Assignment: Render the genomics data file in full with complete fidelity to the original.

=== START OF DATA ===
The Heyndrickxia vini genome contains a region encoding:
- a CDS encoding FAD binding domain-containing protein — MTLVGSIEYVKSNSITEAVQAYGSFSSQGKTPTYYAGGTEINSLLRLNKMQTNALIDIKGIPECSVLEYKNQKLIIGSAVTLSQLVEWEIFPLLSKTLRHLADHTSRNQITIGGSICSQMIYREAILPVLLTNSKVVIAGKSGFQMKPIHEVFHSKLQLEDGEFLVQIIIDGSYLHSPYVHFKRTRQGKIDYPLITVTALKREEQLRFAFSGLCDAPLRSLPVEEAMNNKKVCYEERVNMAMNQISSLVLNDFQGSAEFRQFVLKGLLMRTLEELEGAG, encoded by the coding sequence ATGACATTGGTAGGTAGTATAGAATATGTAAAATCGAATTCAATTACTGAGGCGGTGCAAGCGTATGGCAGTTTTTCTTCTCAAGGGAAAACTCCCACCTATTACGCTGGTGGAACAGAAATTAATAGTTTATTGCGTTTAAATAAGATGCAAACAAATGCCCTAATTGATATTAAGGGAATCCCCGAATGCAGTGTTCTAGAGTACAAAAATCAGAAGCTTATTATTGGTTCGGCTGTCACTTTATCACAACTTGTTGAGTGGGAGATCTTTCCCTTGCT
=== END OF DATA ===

The Heyndrickxia vini genome contains a region encoding:
- a CDS encoding FAD binding domain-containing protein — MTLVGSIEYVKSNSITEAVQAYGSFSSQGKTPTYYAGGTEINSLLRLNKMQTNALIDIKGIPECSVLEYKNQKLIIGSAVTLSQLVEWEIFPLLSKTLRHLADHTSRNQITIGGSICSQMIYREAILPVLLTNSKVVIAGKSGFQMKPIHEVFHSKLQLEDGEFLVQIIIDGSYLHSPYVHFKRTRQGKIDYPLITVTALKREEQLRFAFSGLCDAPLRSLPVEEAMNNKKVCYEERVNMAMNQISSLVLNDFQGSAEFRQFVLKGLLMRTLEELEGAG, encoded by the coding sequence ATGACATTGGTAGGTAGTATAGAATATGTAAAATCGAATTCAATTACTGAGGCGGTGCAAGCGTATGGCAGTTTTTCTTCTCAAGGGAAAACTCCCACCTATTACGCTGGTGGAACAGAAATTAATAGTTTATTGCGTTTAAATAAGATGCAAACAAATGCCCTAATTGATATTAAGGGAATCCCCGAATGCAGTGTTCTAGAGTACAAAAATCAGAAGCTTATTATTGGTTCGGCTGTCACTTTATCACAACTTGTTGAGTGGGAGATCTTTCCCTTGCT